Differences were found in some aspects of social functioning, but it is difficult to establish an overall assessment of social adjustment.
PubMed ID
9868570 View in PubMed
Less detail

Access to health care among status Aboriginal people with chronic kidney disease.

https://arctichealth.org/en/permalink/ahliterature154422
Source
CMAJ. 2008 Nov 4;179(10):1007-12
Publication Type
Article
Date
Nov-4-2008
Author
Song Gao
Braden J Manns
Bruce F Culleton
Marcello Tonelli
Hude Quan
Lynden Crowshoe
William A Ghali
Lawrence W Svenson
Sofia Ahmed
Brenda R Hemmelgarn
Author Affiliation
Department of Medicine, Division of Nephrology, University of Calgary, Calgary, AB.
Source
CMAJ. 2008 Nov 4;179(10):1007-12
Date
Nov-4-2008
Language
English
Publication Type
Article
Keywords
Aged
Aged, 80 and over
Alberta - epidemiology
Chronic Disease
Creatinine - blood
Delphi Technique
Female
Glomerular Filtration Rate
Health Services Accessibility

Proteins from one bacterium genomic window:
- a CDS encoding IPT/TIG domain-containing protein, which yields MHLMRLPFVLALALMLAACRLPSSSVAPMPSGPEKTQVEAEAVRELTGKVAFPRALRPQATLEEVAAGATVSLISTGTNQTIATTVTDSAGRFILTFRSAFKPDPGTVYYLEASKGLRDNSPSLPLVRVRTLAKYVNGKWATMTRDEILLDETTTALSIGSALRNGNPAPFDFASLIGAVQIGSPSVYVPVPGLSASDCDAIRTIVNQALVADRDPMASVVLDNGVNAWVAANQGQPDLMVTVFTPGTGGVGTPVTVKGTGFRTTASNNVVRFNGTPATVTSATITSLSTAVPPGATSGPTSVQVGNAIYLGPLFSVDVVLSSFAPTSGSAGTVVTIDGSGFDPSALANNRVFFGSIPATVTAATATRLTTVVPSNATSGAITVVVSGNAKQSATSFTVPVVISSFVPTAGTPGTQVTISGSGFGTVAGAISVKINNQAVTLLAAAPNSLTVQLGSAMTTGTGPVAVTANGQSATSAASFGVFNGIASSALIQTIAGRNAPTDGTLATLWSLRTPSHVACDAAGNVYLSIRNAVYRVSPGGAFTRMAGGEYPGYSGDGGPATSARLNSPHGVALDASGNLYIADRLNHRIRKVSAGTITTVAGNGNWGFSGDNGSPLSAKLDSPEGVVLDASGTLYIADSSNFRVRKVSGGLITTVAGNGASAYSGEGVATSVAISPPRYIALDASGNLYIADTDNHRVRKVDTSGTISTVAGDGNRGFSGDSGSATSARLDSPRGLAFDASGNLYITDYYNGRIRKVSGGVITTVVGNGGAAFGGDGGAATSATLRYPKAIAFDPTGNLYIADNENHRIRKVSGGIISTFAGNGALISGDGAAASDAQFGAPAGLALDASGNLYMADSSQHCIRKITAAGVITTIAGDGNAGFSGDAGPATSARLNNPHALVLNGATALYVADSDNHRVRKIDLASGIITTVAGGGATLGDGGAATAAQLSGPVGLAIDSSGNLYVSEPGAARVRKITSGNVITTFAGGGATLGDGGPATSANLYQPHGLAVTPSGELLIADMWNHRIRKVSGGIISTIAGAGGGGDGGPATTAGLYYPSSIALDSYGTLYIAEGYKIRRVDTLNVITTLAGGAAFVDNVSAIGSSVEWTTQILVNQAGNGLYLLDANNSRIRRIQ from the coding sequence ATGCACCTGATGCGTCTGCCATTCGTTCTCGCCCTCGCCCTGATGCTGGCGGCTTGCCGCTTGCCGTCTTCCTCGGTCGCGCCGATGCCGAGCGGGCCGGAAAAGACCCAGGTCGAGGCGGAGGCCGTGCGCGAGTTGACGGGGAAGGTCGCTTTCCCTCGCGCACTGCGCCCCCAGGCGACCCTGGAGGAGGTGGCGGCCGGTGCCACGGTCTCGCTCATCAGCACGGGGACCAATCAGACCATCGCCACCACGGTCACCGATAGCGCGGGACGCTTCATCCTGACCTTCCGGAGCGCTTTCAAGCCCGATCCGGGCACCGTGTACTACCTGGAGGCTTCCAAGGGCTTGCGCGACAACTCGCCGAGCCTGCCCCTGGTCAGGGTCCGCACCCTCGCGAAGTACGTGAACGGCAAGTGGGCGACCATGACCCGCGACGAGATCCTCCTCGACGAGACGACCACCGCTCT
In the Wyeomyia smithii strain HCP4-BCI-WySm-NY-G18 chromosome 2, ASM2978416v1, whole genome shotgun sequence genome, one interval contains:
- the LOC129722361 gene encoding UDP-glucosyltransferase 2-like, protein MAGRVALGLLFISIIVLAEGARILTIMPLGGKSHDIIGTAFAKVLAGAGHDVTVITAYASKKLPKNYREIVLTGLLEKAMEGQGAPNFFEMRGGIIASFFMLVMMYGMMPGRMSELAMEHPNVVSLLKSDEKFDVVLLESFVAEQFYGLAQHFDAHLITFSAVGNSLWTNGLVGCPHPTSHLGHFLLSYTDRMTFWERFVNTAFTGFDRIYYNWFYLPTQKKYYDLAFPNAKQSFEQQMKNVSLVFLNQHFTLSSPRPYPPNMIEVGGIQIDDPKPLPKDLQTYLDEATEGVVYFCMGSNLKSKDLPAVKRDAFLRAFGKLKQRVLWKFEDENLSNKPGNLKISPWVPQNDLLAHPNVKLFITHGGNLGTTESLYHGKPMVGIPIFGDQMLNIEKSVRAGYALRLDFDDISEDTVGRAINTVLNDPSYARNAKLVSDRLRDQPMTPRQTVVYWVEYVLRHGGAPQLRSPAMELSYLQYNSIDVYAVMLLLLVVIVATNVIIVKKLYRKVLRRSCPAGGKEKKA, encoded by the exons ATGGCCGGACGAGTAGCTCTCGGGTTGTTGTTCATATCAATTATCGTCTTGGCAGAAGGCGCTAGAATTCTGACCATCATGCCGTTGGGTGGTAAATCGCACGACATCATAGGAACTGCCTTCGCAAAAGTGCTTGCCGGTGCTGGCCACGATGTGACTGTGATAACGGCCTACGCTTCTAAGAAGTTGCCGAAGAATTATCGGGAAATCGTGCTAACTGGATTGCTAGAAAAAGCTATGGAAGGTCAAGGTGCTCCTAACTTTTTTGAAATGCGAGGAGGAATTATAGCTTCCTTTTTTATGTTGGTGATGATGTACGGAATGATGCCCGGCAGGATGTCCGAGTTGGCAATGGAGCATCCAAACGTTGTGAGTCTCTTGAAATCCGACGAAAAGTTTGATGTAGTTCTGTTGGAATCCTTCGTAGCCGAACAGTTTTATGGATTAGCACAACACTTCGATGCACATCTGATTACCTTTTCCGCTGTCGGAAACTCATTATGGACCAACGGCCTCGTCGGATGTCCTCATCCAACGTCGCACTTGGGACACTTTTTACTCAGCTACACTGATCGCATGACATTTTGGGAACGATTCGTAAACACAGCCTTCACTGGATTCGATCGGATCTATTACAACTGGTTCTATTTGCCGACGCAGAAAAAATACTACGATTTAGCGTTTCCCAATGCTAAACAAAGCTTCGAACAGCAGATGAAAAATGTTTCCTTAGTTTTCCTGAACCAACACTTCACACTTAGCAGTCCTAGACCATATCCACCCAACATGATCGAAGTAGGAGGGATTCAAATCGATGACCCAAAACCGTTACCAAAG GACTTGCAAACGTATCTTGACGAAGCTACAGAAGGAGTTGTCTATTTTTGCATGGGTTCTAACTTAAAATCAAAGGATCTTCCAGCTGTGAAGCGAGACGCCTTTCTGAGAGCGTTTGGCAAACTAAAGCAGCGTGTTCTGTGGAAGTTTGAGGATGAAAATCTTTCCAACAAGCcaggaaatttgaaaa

Healthcare Disparities
Humans
Indians, North American - statistics & numerical data
Kidney Diseases - epidemiology
Male
Middle Aged
Nephrology
Office visits - statistics & numerical data
Patient Admission - statistics & numerical data
Registries
Severity of Illness Index
Abstract
Ethnic disparities in access to health care and health outcomes are well documented. It is unclear whether similar differences exist between Aboriginal and non-Aboriginal people with chronic kidney disease in Canada. We determined whether access to care differed between status Aboriginal people (Aboriginal people registered under the federal Indian Act) and non-Aboriginal people with chronic kidney disease.
We identified 106 511 non-Aboriginal and 1182 Aboriginal patients with chronic kidney disease (estimated glomerular filtration rate less than 60 mL/min/1.73 m(2)). We compared outcomes, including hospital admissions, that may have been preventable with appropriate outpatient care (ambulatory-care-sensitive conditions) as well as use of specialist services, including visits to nephrologists and general internists.
Aboriginal people were almost twice as likely as non-Aboriginal people to be admitted to hospital for an ambulatory-care-sensitive condition (rate ratio 1.77, 95% confidence interval [CI] 1.46-2.13). Aboriginal people with severe chronic kidney disease (estimated glomerular filtration rate